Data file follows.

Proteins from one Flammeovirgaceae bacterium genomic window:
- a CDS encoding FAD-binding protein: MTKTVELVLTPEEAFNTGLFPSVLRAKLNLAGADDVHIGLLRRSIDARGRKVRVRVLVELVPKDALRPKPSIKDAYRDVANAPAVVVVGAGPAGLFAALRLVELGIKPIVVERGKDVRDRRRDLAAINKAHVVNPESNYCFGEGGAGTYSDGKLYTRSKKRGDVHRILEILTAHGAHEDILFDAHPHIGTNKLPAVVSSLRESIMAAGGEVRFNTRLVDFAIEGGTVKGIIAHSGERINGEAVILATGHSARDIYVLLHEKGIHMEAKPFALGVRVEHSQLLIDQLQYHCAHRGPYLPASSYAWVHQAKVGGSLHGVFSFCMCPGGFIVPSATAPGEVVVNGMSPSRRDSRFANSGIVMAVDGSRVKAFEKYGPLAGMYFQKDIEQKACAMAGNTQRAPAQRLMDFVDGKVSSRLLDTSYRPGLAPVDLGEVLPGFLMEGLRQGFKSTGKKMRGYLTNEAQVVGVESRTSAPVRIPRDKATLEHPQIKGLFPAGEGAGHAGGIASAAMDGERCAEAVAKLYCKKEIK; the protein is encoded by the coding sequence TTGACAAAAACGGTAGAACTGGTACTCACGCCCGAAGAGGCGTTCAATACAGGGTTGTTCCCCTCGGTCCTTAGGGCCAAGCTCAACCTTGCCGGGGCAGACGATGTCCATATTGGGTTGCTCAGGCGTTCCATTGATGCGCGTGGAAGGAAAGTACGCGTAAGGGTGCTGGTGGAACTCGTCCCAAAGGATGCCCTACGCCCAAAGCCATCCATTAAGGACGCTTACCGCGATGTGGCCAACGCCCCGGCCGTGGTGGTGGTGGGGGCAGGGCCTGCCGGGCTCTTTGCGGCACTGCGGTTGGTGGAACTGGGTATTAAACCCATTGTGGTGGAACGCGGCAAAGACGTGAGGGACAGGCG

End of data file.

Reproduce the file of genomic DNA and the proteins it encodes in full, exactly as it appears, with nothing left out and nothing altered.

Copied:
Proteins from one Flammeovirgaceae bacterium genomic window:
- a CDS encoding FAD-binding protein: MTKTVELVLTPEEAFNTGLFPSVLRAKLNLAGADDVHIGLLRRSIDARGRKVRVRVLVELVPKDALRPKPSIKDAYRDVANAPAVVVVGAGPAGLFAALRLVELGIKPIVVERGKDVRDRRRDLAAINKAHVVNPESNYCFGEGGAGTYSDGKLYTRSKKRGDVHRILEILTAHGAHEDILFDAHPHIGTNKLPAVVSSLRESIMAAGGEVRFNTRLVDFAIEGGTVKGIIAHSGERINGEAVILATGHSARDIYVLLHEKGIHMEAKPFALGVRVEHSQLLIDQLQYHCAHRGPYLPASSYAWVHQAKVGGSLHGVFSFCMCPGGFIVPSATAPGEVVVNGMSPSRRDSRFANSGIVMAVDGSRVKAFEKYGPLAGMYFQKDIEQKACAMAGNTQRAPAQRLMDFVDGKVSSRLLDTSYRPGLAPVDLGEVLPGFLMEGLRQGFKSTGKKMRGYLTNEAQVVGVESRTSAPVRIPRDKATLEHPQIKGLFPAGEGAGHAGGIASAAMDGERCAEAVAKLYCKKEIK; the protein is encoded by the coding sequence TTGACAAAAACGGTAGAACTGGTACTCACGCCCGAAGAGGCGTTCAATACAGGGTTGTTCCCCTCGGTCCTTAGGGCCAAGCTCAACCTTGCCGGGGCAGACGATGTCCATATTGGGTTGCTCAGGCGTTCCATTGATGCGCGTGGAAGGAAAGTACGCGTAAGGGTGCTGGTGGAACTCGTCCCAAAGGATGCCCTACGCCCAAAGCCATCCATTAAGGACGCTTACCGCGATGTGGCCAACGCCCCGGCCGTGGTGGTGGTGGGGGCAGGGCCTGCCGGGCTCTTTGCGGCACTGCGGTTGGTGGAACTGGGTATTAAACCCATTGTGGTGGAACGCGGCAAAGACGTGAGGGACAGGCG